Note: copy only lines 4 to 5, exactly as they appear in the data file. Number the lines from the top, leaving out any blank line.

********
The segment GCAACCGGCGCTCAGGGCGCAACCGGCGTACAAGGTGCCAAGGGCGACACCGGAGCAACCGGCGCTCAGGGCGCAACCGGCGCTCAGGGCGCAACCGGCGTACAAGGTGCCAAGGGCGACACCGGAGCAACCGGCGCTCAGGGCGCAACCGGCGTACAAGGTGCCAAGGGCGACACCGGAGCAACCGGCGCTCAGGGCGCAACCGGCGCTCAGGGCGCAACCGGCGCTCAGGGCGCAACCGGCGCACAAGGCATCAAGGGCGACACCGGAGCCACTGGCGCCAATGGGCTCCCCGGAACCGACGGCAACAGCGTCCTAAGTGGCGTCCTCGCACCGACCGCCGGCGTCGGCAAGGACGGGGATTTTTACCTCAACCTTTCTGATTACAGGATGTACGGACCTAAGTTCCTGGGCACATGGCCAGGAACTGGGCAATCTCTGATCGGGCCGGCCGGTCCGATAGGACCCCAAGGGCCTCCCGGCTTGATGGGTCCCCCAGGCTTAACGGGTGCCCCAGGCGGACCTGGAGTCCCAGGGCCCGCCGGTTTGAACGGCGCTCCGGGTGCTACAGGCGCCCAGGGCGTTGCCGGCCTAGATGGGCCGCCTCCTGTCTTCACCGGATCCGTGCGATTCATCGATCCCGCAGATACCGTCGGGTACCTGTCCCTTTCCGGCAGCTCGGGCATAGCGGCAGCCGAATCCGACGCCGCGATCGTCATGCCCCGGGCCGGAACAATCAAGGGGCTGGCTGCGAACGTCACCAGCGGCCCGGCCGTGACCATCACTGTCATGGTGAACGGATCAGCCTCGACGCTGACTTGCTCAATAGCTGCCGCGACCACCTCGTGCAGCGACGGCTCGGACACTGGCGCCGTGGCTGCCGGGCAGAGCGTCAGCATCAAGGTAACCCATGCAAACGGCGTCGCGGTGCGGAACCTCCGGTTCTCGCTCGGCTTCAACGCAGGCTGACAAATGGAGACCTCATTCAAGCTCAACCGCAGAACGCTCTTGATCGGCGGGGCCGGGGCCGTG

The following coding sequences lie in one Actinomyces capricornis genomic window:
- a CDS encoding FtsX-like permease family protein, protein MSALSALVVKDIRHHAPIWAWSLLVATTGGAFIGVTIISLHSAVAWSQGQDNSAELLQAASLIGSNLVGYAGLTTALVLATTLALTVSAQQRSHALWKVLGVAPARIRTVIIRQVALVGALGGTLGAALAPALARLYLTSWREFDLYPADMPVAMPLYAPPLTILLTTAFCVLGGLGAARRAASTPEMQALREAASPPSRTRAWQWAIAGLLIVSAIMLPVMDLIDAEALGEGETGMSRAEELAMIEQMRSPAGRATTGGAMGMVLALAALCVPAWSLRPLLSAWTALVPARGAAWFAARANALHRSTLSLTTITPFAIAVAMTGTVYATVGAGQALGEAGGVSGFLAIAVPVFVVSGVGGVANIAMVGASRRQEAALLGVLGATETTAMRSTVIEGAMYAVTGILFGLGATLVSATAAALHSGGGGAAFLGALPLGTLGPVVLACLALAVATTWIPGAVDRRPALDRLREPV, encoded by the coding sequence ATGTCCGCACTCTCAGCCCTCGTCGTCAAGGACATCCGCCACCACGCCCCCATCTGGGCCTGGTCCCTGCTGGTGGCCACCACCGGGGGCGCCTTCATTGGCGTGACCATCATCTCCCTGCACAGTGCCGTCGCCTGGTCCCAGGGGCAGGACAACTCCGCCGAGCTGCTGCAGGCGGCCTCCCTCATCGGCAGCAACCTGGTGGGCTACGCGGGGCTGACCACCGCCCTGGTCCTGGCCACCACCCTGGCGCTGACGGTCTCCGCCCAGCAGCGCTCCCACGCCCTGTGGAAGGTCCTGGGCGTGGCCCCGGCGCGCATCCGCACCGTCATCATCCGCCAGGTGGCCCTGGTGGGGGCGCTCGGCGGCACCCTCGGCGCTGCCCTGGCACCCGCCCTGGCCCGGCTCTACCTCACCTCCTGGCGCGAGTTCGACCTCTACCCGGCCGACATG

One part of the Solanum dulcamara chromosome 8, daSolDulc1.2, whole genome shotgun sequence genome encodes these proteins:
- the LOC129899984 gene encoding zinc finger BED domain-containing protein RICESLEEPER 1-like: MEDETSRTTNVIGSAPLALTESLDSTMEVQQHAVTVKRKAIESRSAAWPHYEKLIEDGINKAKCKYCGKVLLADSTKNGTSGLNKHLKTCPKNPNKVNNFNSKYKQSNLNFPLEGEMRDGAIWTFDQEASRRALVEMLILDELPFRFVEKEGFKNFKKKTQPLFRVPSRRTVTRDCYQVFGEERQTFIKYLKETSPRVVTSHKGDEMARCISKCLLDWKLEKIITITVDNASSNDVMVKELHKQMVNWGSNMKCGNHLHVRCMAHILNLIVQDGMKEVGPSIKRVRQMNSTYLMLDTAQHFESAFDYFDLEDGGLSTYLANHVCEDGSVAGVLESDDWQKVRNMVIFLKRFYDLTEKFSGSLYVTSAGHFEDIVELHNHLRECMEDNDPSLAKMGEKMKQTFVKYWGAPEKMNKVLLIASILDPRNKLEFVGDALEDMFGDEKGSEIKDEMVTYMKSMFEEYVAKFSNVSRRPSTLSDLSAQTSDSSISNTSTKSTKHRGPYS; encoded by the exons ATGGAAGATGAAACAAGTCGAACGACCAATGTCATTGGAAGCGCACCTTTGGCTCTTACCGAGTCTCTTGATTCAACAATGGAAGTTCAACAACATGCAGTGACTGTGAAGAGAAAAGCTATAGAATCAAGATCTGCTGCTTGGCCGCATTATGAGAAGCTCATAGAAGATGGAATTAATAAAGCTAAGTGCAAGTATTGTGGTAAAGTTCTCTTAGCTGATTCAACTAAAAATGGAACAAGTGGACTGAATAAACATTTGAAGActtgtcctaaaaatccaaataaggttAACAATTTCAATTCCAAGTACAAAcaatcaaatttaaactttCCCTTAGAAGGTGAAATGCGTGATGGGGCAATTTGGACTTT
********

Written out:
One part of the Solanum dulcamara chromosome 8, daSolDulc1.2, whole genome shotgun sequence genome encodes these proteins:
- the LOC129899984 gene encoding zinc finger BED domain-containing protein RICESLEEPER 1-like: MEDETSRTTNVIGSAPLALTESLDSTMEVQQHAVTVKRKAIESRSAAWPHYEKLIEDGINKAKCKYCGKVLLADSTKNGTSGLNKHLKTCPKNPNKVNNFNSKYKQSNLNFPLEGEMRDGAIWTFDQEASRRALVEMLILDELPFRFVEKEGFKNFKKKTQPLFRVPSRRTVTRDCYQVFGEERQTFIKYLKETSPRVVTSHKGDEMARCISKCLLDWKLEKIITITVDNASSNDVMVKELHKQMVNWGSNMKCGNHLHVRCMAHILNLIVQDGMKEVGPSIKRVRQMNSTYLMLDTAQHFESAFDYFDLEDGGLSTYLANHVCEDGSVAGVLESDDWQKVRNMVIFLKRFYDLTEKFSGSLYVTSAGHFEDIVELHNHLRECMEDNDPSLAKMGEKMKQTFVKYWGAPEKMNKVLLIASILDPRNKLEFVGDALEDMFGDEKGSEIKDEMVTYMKSMFEEYVAKFSNVSRRPSTLSDLSAQTSDSSISNTSTKSTKHRGPYS; encoded by the exons ATGGAAGATGAAACAAGTCGAACGACCAATGTCATTGGAAGCGCACCTTTGGCTCTTACCGAGTCTCTTGATTCAACAATGGAAGTTCAACAACATGCAGTGACTGTGAAGAGAAAAGCTATAGAATCAAGATCTGCTGCTTGGCCGCATTATGAGAAGCTCATAGAAGATGGAATTAATAAAGCTAAGTGCAAGTATTGTGGTAAAGTTCTCTTAGCTGATTCAACTAAAAATGGAACAAGTGGACTGAATAAACATTTGAAGActtgtcctaaaaatccaaataaggttAACAATTTCAATTCCAAGTACAAAcaatcaaatttaaactttCCCTTAGAAGGTGAAATGCGTGATGGGGCAATTTGGACTTT